With new course construction, there is usually a clubhouse built at some point. The irrigation is pretty straight forward as it is installed by whoever ends up doing the clubhouse landscaping – in most cases an outside contractor. The big decision is whether it has its own water source and/or control system or does it come from the golf course. It’s usually the same, but this doesn’t always holds true for large projects. The clubhouse often has its own supply, but if it’s your water, it should be under your control, regardless of whether you maintain the clubhouse grounds.
Courses often improve the clubhouse irrigation when the course irrigation system is upgraded. This may include the pool area, entrance, and tennis courts. The key question becomes, do you let the golf course irrigation contractor install the landscape irrigation system? In most cases, I would say no and for the same reasons I would not let the landscape irrigation contractor install the golf course irrigation system – a lack of experience. Just like landscape contractors are not familiar with installing golf systems, the golf course irrigation contractor, in most cases, is not used to installing small landscape irrigation systems. You may have had a great experience with your irrigation contractor, but that was not a landscape, it was a golf course.
Let’s look at the bigger issues. Most landscape contractors have never installed pipe greater than 2 inches and most golf contractors have never installed pipe less than 2 inches. Landscape contractors deal with two wires, both the same type; one wire per zone plus a common. Golf contractors use as many as 72 sprinkler wires, plus at least one common per controller, power wires, communication wires and possibly a shield wire. Other wires for special equipment, such as fountains and aerators, might also be included. Golf course contractors know how to ground and wire splice. Landscape contractors – for the most part – don’t. Then, there is the issue of thrust blocking … need I say more?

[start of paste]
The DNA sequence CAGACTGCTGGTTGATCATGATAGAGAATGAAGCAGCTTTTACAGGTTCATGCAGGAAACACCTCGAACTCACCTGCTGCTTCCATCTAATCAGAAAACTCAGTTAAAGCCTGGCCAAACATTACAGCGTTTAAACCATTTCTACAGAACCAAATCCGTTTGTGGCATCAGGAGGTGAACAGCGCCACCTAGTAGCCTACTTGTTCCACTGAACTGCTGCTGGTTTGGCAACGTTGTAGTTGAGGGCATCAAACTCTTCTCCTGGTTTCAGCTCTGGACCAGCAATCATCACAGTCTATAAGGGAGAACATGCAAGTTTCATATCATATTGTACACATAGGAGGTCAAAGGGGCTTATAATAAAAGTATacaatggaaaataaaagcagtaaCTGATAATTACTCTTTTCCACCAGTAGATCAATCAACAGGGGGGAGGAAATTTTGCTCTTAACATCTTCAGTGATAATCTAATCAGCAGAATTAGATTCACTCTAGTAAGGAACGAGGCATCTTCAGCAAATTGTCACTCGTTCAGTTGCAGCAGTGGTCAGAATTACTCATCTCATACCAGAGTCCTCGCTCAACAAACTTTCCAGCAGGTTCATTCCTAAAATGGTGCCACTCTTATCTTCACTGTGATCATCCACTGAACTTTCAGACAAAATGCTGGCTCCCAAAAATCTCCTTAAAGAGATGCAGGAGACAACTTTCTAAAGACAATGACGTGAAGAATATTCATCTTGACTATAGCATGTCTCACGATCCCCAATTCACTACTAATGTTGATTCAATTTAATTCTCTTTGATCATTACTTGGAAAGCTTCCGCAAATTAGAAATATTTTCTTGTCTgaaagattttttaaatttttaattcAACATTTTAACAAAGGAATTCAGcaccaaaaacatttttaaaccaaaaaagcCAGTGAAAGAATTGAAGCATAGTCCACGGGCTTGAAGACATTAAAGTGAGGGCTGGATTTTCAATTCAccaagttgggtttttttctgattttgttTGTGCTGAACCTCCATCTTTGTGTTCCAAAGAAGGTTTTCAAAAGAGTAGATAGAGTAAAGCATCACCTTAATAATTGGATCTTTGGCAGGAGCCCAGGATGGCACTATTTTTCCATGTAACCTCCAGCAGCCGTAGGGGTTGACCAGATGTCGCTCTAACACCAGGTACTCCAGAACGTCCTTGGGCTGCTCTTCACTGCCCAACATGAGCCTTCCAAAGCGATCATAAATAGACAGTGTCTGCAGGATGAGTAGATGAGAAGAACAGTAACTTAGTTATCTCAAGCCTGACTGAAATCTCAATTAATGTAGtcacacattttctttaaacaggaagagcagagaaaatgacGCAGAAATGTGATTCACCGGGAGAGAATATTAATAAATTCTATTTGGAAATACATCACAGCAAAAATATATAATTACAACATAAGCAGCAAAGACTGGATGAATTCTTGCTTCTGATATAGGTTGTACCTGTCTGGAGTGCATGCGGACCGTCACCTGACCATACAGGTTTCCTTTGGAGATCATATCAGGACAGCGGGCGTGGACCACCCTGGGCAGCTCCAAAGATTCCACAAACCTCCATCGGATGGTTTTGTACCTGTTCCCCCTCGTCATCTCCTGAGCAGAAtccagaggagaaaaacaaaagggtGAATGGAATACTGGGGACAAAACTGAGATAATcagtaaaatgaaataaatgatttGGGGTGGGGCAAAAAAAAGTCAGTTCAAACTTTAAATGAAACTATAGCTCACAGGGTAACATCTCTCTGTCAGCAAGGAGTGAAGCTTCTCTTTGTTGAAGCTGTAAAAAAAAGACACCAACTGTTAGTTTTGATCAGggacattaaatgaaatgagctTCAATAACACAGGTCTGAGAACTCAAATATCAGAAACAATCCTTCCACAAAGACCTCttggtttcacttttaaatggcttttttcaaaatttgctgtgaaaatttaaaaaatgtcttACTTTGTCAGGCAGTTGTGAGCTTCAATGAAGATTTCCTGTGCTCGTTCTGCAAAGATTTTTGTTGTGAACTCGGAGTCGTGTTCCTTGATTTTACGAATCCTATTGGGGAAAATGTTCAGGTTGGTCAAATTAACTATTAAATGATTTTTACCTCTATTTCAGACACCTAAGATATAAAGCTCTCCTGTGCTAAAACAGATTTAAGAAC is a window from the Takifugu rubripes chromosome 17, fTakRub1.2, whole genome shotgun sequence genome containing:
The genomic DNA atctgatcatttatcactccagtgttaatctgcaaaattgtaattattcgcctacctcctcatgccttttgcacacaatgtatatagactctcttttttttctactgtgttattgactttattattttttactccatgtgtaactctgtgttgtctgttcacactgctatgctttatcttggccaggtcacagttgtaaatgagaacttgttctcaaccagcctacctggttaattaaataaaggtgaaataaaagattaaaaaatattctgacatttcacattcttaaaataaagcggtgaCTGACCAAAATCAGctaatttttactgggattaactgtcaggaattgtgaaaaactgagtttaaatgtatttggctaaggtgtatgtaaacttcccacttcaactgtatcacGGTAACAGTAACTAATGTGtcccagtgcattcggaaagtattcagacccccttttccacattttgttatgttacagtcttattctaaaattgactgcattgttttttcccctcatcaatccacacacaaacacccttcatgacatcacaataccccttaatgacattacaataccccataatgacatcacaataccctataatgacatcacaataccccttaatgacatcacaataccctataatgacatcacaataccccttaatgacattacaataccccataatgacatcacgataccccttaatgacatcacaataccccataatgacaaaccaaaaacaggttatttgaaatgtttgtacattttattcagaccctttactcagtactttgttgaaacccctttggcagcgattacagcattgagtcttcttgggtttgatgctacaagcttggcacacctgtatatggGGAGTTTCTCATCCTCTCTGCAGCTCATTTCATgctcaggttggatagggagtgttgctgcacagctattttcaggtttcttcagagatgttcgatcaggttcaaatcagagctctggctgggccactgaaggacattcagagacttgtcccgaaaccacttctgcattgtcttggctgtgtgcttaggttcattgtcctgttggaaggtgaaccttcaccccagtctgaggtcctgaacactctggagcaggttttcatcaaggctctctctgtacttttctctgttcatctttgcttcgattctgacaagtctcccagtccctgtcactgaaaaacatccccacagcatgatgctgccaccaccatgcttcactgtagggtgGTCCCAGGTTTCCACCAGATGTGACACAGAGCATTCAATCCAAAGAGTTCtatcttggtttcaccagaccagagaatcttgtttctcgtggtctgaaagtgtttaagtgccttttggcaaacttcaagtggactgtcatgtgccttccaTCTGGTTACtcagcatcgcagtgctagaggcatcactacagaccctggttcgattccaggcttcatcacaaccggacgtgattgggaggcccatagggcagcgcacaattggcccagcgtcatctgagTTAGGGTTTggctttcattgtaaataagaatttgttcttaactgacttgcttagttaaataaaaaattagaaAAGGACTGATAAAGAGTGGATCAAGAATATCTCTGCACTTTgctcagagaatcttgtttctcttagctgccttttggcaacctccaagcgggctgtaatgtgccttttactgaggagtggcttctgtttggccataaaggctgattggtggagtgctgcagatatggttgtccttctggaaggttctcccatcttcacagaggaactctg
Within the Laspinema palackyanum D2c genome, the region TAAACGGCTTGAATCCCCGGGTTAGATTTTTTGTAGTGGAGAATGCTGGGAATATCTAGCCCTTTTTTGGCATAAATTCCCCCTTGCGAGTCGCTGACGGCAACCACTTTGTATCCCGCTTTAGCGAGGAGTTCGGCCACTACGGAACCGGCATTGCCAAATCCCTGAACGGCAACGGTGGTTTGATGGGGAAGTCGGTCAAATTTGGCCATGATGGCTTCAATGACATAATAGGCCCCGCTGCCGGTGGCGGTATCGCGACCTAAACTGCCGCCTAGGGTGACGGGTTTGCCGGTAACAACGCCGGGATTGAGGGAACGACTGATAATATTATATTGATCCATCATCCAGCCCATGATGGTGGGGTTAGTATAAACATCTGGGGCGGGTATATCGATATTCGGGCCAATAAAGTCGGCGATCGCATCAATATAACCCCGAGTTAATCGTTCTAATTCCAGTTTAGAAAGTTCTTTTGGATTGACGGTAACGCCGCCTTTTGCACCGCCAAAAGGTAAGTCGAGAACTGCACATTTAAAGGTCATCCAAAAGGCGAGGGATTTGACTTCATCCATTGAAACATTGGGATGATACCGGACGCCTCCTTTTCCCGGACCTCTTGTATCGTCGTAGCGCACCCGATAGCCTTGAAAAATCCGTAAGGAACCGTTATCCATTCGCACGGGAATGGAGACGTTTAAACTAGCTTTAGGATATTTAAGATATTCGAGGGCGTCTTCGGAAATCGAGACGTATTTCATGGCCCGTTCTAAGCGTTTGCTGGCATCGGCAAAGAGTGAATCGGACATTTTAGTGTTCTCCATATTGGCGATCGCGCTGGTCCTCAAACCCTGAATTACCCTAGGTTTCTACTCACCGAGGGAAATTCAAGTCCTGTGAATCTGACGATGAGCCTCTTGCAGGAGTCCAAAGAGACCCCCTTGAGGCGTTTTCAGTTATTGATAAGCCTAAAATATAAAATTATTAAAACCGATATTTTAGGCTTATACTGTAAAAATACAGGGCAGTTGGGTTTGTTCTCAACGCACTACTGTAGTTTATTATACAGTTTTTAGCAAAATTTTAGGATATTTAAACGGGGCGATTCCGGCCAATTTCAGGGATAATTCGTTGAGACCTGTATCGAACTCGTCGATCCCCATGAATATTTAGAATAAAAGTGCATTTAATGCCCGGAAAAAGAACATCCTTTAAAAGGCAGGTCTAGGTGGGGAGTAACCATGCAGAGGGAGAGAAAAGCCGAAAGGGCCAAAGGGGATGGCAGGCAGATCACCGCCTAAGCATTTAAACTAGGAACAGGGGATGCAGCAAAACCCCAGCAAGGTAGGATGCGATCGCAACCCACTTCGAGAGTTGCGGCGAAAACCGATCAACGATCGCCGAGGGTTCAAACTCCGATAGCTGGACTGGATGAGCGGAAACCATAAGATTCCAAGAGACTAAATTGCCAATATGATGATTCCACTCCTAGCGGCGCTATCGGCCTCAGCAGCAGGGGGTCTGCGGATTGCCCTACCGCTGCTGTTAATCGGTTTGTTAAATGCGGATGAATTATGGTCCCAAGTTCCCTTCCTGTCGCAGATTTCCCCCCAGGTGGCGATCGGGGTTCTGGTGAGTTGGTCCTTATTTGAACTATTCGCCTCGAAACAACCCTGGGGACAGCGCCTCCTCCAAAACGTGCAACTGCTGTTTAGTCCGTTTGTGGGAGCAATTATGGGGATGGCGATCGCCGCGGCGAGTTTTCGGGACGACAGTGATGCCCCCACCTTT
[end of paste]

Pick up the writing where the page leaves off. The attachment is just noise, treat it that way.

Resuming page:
Price is the other big issue. Golf contractors figure their labor costs like they’re installing for golf. As a result, the landscape irrigation system is double or more what a landscape contractor charges. Part of this is they never seem to get the materials right. They use swing joints as opposed to swing pipe, they use HDPE pipe in small sizes instead of PE pipe. They overdo it with fitting type and strength and put the pipe in too deep. No wonder the costs are high. It is impossible to get the price on the landscape irrigation from the golf irrigation installer.
Recently, I worked on three different clubhouse projects. One was a private course building a large clubhouse. The second an existing private course getting a pro shop, tennis courts, cart barn, parking, pool house and clubhouse addition with new landscape, but the landscape had been installed before the irrigation. The third was irrigation for existing clubhouse landscape at a public course. The new and existing landscape projects were getting controllers. The third expanded several existing course controllers. All were to communicate with the course’s central control system and were receiving water from the course piping system.
The new clubhouse project irrigation was extensive. The cost from the golf irrigation contractor was almost as much as the cost of the 18-hole system! Basically, the contractor used inappropriate materials, was installing too deep and had too much labor (6,000 hours). Just doing the materials correctly was a $125,000 savings. On the course with the installed landscape, they asked the golf irrigation contractor last October to provide a clubhouse price from an irrigation design plan. They are still waiting.
When doing clubhouse and landscape irrigation on your course, weight your options so you get a well-installed irrigation system from an experienced landscape irrigation contractor at an economical price.
Brian Vinchesi, the 2009 EPA WaterSense Irrigation Partner of the Year, is president of Irrigation Consulting Inc., a golf course irrigation design and consulting firm headquartered in Pepperell, Mass., that designs irrigation systems throughout the world. He can be reached at firstname.lastname@example.org or 978/433-8972.